Russian Archaeologists Unearth Jewels in Burial Mound of Ancient Female Warrior

Courtesy Russian Academy of Sciences

The burial site

Archaeologists working near the site of a new airport in Rostov-on-Don, Russia, have discovered a jewel-filled burial mound of a female warrior from the first century.

The Daily Mail reports that experts from the Institute of Archaeology of the Russian Academy of Sciences said that the woman was a Sarmatian fighter. The Sarmatians were a nomadic people who lived in central Asia from the fifth century B.C. to the fourth century A.D. and are widely believed to be the inspiration for the Amazon people in Greek mythology.

The woman was buried with gold and silver jewelry, a gemstone on her chest, and more than 100 arrowheads.

“Most of the burials on this site are plundered and, of course, it is great luck to find an intact one,” said archaeologist Roman Mimokhod.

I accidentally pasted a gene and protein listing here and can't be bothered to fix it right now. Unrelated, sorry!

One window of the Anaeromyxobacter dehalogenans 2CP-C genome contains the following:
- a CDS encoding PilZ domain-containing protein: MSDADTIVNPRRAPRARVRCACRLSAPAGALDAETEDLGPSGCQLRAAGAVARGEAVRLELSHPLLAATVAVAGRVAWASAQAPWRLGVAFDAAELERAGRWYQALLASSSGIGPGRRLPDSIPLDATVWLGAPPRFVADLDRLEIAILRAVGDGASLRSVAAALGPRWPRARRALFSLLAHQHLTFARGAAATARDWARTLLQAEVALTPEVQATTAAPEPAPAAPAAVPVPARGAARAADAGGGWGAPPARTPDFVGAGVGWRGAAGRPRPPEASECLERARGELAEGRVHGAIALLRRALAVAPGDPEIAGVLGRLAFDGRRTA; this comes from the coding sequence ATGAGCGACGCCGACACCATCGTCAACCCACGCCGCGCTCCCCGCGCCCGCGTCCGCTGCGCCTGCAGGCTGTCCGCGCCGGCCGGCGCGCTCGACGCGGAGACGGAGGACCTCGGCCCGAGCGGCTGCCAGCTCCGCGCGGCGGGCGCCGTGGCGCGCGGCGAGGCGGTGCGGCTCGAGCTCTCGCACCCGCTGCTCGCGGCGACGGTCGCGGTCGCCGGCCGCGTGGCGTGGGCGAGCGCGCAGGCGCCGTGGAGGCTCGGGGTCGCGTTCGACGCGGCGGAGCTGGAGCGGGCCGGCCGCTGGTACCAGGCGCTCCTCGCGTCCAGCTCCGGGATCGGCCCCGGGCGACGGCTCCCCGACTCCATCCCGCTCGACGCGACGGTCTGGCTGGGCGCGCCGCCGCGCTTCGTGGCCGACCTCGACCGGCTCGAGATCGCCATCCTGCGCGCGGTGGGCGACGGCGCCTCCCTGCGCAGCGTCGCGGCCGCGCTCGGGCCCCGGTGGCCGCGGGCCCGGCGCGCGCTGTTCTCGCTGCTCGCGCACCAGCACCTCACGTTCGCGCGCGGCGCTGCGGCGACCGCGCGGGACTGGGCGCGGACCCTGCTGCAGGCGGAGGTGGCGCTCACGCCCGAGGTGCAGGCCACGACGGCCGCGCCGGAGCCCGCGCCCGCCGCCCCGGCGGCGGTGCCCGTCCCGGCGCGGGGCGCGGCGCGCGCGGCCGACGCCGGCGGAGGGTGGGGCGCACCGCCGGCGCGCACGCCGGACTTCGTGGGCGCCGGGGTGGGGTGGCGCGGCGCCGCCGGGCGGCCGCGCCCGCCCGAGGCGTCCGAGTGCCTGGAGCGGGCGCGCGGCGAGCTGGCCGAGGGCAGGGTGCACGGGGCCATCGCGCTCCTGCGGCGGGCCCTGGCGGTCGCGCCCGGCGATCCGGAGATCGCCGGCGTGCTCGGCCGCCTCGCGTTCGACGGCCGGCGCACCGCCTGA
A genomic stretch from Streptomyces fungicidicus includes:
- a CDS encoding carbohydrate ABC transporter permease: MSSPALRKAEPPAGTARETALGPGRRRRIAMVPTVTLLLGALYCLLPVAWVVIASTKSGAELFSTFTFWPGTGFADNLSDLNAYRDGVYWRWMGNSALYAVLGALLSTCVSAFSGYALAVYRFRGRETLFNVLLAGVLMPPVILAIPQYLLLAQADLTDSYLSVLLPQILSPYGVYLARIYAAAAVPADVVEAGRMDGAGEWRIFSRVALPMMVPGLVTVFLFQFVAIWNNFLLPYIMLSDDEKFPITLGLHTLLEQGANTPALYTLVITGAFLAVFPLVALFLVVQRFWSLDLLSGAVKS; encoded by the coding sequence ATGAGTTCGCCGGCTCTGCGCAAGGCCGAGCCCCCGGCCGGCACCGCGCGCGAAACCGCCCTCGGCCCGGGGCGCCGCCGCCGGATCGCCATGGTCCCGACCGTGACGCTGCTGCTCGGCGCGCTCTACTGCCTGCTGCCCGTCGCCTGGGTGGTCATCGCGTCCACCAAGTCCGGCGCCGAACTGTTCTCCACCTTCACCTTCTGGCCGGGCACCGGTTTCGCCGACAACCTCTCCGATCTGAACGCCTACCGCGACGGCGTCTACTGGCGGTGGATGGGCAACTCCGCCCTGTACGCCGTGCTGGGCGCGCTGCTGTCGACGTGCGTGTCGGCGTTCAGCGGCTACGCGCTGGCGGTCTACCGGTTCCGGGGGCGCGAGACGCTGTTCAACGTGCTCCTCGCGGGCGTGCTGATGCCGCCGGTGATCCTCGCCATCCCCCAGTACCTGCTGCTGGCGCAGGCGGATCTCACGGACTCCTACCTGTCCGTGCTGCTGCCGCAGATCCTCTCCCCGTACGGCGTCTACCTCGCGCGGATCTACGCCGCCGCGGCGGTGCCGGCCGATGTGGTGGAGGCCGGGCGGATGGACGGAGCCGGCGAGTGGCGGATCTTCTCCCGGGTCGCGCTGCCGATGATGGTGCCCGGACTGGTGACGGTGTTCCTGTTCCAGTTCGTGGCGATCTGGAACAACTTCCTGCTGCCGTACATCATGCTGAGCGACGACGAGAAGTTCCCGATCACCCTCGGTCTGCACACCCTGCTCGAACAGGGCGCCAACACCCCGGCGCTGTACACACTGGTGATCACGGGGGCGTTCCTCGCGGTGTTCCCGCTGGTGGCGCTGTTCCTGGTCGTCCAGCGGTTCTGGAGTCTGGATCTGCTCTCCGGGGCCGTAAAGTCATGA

Mimokhod detailed the contents of the grave: 

“Next to her skull, gold earrings with pendant chains were found, while a bronze mirror was close to her shoulder. The collar of her dress was decorated with stamped buckles of gold leaf in the form of a stylized ram’s head. Her sleeves were embroidered with colorful beads combined with gold triangular and hemispherical plaques. On each hand, a gold bracelet. On her breasts were various beads, among which was a gem with a single-line of Phoenician or early Aramaic inscription. At her pelvis lay a gold vial. This had a tight lid, and its contents are fossilized. We will analyze this to understand what it was, but most likely it contained some incense.”

Preliminary dating of the contents of the burial found items dated from the first century B.C. to the first century A.D, a wide timespan for one gravesite.

“It is rather unique,” Mimokhod said. “I have not see such a combination before and have not heard about it. This can mean that the most ancient things were handed down for a long time and finally were buried with this noblewoman.”